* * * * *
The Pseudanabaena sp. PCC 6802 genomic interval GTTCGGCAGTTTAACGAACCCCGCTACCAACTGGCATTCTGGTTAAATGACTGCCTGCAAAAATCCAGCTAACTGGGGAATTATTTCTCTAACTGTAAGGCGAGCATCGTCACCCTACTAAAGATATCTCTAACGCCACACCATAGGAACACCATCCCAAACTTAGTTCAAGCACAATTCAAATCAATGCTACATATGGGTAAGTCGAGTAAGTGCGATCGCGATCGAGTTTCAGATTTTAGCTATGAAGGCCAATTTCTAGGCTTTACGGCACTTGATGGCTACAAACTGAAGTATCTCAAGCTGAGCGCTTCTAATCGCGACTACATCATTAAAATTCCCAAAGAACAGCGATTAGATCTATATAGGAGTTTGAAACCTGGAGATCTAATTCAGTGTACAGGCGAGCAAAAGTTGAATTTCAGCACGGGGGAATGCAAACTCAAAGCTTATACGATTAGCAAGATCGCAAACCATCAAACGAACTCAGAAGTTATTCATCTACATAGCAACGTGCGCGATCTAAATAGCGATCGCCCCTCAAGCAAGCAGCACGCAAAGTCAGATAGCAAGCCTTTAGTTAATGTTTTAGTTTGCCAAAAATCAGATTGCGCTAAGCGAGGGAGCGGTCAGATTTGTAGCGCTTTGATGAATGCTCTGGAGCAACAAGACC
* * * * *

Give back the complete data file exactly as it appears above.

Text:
The Pseudanabaena sp. PCC 6802 genomic interval GTTCGGCAGTTTAACGAACCCCGCTACCAACTGGCATTCTGGTTAAATGACTGCCTGCAAAAATCCAGCTAACTGGGGAATTATTTCTCTAACTGTAAGGCGAGCATCGTCACCCTACTAAAGATATCTCTAACGCCACACCATAGGAACACCATCCCAAACTTAGTTCAAGCACAATTCAAATCAATGCTACATATGGGTAAGTCGAGTAAGTGCGATCGCGATCGAGTTTCAGATTTTAGCTATGAAGGCCAATTTCTAGGCTTTACGGCACTTGATGGCTACAAACTGAAGTATCTCAAGCTGAGCGCTTCTAATCGCGACTACATCATTAAAATTCCCAAAGAACAGCGATTAGATCTATATAGGAGTTTGAAACCTGGAGATCTAATTCAGTGTACAGGCGAGCAAAAGTTGAATTTCAGCACGGGGGAATGCAAACTCAAAGCTTATACGATTAGCAAGATCGCAAACCATCAAACGAACTCAGAAGTTATTCATCTACATAGCAACGTGCGCGATCTAAATAGCGATCGCCCCTCAAGCAAGCAGCACGCAAAGTCAGATAGCAAGCCTTTAGTTAATGTTTTAGTTTGCCAAAAATCAGATTGCGCTAAGCGAGGGAGCGGTCAGATTTGTAGCGCTTTGATGAATGCTCTGGAGCAACAAGACC